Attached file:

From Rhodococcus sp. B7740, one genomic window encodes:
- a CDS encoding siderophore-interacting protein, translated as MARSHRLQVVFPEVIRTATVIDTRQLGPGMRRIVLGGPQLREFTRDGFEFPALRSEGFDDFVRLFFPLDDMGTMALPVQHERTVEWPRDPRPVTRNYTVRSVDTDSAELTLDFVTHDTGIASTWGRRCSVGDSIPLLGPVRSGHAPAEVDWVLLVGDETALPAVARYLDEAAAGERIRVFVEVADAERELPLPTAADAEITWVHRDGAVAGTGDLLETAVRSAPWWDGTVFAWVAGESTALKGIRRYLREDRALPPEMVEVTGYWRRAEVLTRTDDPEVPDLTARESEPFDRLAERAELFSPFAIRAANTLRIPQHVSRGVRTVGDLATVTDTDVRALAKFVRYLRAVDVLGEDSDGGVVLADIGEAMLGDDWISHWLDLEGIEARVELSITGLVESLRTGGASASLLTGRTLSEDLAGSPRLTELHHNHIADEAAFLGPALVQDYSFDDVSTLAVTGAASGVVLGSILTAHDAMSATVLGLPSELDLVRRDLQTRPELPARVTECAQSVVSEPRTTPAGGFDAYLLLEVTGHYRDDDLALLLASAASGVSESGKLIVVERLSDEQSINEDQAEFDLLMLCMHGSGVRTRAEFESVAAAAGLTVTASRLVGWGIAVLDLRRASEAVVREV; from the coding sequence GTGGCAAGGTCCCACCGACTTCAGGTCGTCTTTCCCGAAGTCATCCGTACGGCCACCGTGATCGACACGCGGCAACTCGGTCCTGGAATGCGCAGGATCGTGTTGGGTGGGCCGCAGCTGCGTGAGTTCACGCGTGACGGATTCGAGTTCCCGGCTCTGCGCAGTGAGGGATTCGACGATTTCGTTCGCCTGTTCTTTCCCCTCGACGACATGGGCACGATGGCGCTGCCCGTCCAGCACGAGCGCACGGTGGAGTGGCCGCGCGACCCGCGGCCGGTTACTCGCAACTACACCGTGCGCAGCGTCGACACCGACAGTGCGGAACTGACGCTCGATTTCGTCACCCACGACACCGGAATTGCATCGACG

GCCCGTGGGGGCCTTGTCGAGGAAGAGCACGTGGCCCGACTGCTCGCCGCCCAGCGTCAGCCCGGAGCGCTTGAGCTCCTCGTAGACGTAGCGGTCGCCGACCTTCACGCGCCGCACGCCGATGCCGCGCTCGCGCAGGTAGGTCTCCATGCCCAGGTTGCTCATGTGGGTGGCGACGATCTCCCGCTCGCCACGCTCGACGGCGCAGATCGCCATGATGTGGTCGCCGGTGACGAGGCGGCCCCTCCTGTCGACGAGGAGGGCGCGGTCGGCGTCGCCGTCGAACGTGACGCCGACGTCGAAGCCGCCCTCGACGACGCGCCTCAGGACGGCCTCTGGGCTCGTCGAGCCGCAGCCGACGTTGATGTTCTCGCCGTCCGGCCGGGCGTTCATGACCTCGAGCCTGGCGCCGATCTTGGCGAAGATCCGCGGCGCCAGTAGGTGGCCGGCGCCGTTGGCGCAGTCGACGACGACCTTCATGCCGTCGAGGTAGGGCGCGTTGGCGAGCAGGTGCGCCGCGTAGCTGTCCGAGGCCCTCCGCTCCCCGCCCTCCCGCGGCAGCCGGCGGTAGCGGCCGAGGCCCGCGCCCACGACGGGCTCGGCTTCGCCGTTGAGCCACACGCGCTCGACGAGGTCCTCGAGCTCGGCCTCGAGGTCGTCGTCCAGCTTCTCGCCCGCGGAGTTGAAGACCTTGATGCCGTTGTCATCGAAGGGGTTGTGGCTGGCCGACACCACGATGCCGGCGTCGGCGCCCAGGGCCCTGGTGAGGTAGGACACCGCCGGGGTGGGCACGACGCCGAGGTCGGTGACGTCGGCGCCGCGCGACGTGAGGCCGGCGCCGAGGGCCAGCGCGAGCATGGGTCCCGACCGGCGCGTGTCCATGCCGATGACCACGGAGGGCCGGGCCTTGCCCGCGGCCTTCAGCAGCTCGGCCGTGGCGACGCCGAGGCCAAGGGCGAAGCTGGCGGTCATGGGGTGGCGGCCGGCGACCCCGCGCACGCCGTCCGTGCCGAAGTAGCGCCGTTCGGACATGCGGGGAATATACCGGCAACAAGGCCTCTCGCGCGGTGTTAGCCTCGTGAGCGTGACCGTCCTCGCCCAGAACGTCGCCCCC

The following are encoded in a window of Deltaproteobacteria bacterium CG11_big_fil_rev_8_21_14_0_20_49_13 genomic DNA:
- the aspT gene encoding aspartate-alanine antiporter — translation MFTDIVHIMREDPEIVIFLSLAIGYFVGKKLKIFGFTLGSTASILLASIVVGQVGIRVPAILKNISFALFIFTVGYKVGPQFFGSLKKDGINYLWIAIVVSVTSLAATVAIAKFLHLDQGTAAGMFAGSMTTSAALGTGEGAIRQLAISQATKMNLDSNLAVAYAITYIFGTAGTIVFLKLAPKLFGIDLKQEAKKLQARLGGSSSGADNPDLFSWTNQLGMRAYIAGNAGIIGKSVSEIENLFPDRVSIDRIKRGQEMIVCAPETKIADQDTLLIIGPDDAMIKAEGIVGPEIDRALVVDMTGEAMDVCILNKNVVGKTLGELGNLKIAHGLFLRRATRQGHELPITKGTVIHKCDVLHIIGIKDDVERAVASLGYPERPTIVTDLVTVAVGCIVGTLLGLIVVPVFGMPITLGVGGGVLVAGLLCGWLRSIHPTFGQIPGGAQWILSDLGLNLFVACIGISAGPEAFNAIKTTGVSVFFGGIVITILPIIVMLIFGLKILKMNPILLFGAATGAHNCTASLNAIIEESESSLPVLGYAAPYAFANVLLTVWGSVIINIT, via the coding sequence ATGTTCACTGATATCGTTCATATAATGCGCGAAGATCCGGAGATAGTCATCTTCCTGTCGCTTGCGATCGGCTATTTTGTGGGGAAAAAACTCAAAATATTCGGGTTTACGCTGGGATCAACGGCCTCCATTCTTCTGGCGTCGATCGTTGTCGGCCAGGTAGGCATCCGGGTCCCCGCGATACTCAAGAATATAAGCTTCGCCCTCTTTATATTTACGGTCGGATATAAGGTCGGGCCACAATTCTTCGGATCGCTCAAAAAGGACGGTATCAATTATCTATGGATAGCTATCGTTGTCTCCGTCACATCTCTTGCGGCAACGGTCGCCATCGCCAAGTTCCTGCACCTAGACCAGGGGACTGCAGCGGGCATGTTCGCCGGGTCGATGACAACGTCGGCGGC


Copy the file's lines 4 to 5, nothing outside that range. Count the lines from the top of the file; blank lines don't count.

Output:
The following are encoded in a window of Deltaproteobacteria bacterium CG11_big_fil_rev_8_21_14_0_20_49_13 genomic DNA:
- the aspT gene encoding aspartate-alanine antiporter — translation MFTDIVHIMREDPEIVIFLSLAIGYFVGKKLKIFGFTLGSTASILLASIVVGQVGIRVPAILKNISFALFIFTVGYKVGPQFFGSLKKDGINYLWIAIVVSVTSLAATVAIAKFLHLDQGTAAGMFAGSMTTSAALGTGEGAIRQLAISQATKMNLDSNLAVAYAITYIFGTAGTIVFLKLAPKLFGIDLKQEAKKLQARLGGSSSGADNPDLFSWTNQLGMRAYIAGNAGIIGKSVSEIENLFPDRVSIDRIKRGQEMIVCAPETKIADQDTLLIIGPDDAMIKAEGIVGPEIDRALVVDMTGEAMDVCILNKNVVGKTLGELGNLKIAHGLFLRRATRQGHELPITKGTVIHKCDVLHIIGIKDDVERAVASLGYPERPTIVTDLVTVAVGCIVGTLLGLIVVPVFGMPITLGVGGGVLVAGLLCGWLRSIHPTFGQIPGGAQWILSDLGLNLFVACIGISAGPEAFNAIKTTGVSVFFGGIVITILPIIVMLIFGLKILKMNPILLFGAATGAHNCTASLNAIIEESESSLPVLGYAAPYAFANVLLTVWGSVIINIT, via the coding sequence ATGTTCACTGATATCGTTCATATAATGCGCGAAGATCCGGAGATAGTCATCTTCCTGTCGCTTGCGATCGGCTATTTTGTGGGGAAAAAACTCAAAATATTCGGGTTTACGCTGGGATCAACGGCCTCCATTCTTCTGGCGTCGATCGTTGTCGGCCAGGTAGGCATCCGGGTCCCCGCGATACTCAAGAATATAAGCTTCGCCCTCTTTATATTTACGGTCGGATATAAGGTCGGGCCACAATTCTTCGGATCGCTCAAAAAGGACGGTATCAATTATCTATGGATAGCTATCGTTGTCTCCGTCACATCTCTTGCGGCAACGGTCGCCATCGCCAAGTTCCTGCACCTAGACCAGGGGACTGCAGCGGGCATGTTCGCCGGGTCGATGACAACGTCGGCGGC